An advice session for parents about keeping children safe online will be held in Otley this month.
The event, organised in response to concerns raised by local schools, takes place at Prince Henry’s Grammar School, from 7pm to 8.30pm, on Tuesday, February 25.
The evening has been arranged by the Otley, Pool-in-Wharfedale and Bramhope Extended Services Cluster in conjunction with the Leeds Child Protection Team and a Police Community Liaison Officer.
It will focus on ways of protecting children from being exposed to inappropriate online contact, or material, while using mobile phones, games consoles and tablets.
Sandy Blunn, learning mentor at Bramhope Primary – who will be speaking at the event – said: “We have found, as have the other primary schools in the area, that children are increasingly accessing the internet privately, using electronic devices. While there is no problem with this, if children are appropriately protected, we do want parents to consider who this might mean children are inviting into their bedrooms, via the Internet, without realising it.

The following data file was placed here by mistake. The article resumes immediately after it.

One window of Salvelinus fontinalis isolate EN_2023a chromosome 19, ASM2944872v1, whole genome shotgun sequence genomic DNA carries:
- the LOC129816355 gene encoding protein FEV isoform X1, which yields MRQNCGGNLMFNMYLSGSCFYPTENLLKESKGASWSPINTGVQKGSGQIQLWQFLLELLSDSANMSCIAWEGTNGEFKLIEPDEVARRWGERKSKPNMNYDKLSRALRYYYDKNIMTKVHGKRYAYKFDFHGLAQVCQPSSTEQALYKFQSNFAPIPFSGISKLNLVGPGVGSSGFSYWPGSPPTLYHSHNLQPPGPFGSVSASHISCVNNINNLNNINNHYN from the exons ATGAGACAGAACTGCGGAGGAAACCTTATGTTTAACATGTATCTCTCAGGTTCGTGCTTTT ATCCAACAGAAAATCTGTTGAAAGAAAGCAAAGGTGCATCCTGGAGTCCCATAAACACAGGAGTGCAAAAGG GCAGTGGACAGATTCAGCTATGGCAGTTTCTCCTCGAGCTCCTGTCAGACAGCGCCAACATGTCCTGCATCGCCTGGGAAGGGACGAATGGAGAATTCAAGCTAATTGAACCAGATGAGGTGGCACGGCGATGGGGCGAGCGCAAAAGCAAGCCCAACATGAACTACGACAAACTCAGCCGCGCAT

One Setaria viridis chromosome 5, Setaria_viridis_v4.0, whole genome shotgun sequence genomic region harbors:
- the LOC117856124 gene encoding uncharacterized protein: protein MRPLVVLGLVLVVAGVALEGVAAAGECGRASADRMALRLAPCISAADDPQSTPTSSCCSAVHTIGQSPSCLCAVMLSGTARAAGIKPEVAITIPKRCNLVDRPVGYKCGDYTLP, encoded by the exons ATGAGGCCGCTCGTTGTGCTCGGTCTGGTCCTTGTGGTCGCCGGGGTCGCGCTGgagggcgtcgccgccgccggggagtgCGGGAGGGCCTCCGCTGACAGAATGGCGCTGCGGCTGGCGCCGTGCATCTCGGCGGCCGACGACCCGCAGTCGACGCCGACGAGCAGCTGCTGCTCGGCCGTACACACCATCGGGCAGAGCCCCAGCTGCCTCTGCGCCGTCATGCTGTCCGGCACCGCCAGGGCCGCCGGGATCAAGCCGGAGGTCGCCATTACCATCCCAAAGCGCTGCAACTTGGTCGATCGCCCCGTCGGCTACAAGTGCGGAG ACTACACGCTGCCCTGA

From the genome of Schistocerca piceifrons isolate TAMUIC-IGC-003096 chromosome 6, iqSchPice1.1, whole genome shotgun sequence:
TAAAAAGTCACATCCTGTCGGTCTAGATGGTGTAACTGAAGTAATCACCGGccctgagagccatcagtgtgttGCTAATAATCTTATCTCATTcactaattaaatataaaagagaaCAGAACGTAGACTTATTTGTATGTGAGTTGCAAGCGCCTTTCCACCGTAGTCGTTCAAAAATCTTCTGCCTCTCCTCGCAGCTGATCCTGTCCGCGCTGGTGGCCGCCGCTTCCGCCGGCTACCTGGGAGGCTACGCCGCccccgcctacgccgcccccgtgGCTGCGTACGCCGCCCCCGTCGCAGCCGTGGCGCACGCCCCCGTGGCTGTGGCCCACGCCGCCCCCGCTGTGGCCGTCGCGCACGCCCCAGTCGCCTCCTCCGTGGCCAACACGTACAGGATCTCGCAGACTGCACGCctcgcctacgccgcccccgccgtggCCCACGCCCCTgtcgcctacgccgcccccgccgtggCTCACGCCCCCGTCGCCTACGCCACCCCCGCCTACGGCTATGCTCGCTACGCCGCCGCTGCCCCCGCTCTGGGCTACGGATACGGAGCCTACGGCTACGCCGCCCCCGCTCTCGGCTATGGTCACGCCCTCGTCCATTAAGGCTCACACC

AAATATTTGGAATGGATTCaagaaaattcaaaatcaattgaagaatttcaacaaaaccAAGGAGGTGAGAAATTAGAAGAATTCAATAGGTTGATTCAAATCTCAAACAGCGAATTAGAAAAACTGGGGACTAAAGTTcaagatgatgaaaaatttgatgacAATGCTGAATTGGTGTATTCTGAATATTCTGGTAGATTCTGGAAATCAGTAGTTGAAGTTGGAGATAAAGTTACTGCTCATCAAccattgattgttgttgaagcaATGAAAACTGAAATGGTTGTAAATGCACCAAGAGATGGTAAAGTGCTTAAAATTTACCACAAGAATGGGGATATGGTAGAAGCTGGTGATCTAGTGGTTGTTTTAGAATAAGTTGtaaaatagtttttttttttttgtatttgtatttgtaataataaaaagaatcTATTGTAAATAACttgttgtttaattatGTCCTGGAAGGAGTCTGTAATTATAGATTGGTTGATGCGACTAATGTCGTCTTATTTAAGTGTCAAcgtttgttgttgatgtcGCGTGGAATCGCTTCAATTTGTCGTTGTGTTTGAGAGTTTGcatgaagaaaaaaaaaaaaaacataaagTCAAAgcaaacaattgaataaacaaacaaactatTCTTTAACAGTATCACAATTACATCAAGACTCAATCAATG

“Children are spending more time messaging, Skypeing and setting up internet gaming groups than they are talking and it is very easy for them to be approached inappropriately.
“Children can be very trusting and open on the internet and don’t always understand the safety issues and consequences.”
One local primary had found that 39 per cent of children were using phones, and 32 per cent games consoles, to access the internet, alongside computer and tablet use.
Another had an incident where a group of children had formed a gaming group on their console and were sent an inappropriate image by an adult who had joined the group, pretending to be a young child.
Phil Temple, cluster manager and assistant headteacher at Prince Henry’s, added: “The primary schools have been increasingly concerned by this issue and it made sense to run an event where all the parents can attend.
“While any device run through a school-based internet service is protected by very strong firewalls, it is during use at home where the primary headteachers were concerned that these protections are not necessarily in place.
“This is why the evening will also give practical advice on what parents can do, both in protecting devices and in talking to their children, as well as exploring the dangers.”
Parents can book a place by contacting their primary school, while letters and more information will also be distributed by the schools.
For more advice on internet safety, visit thinkuknow.co.uk.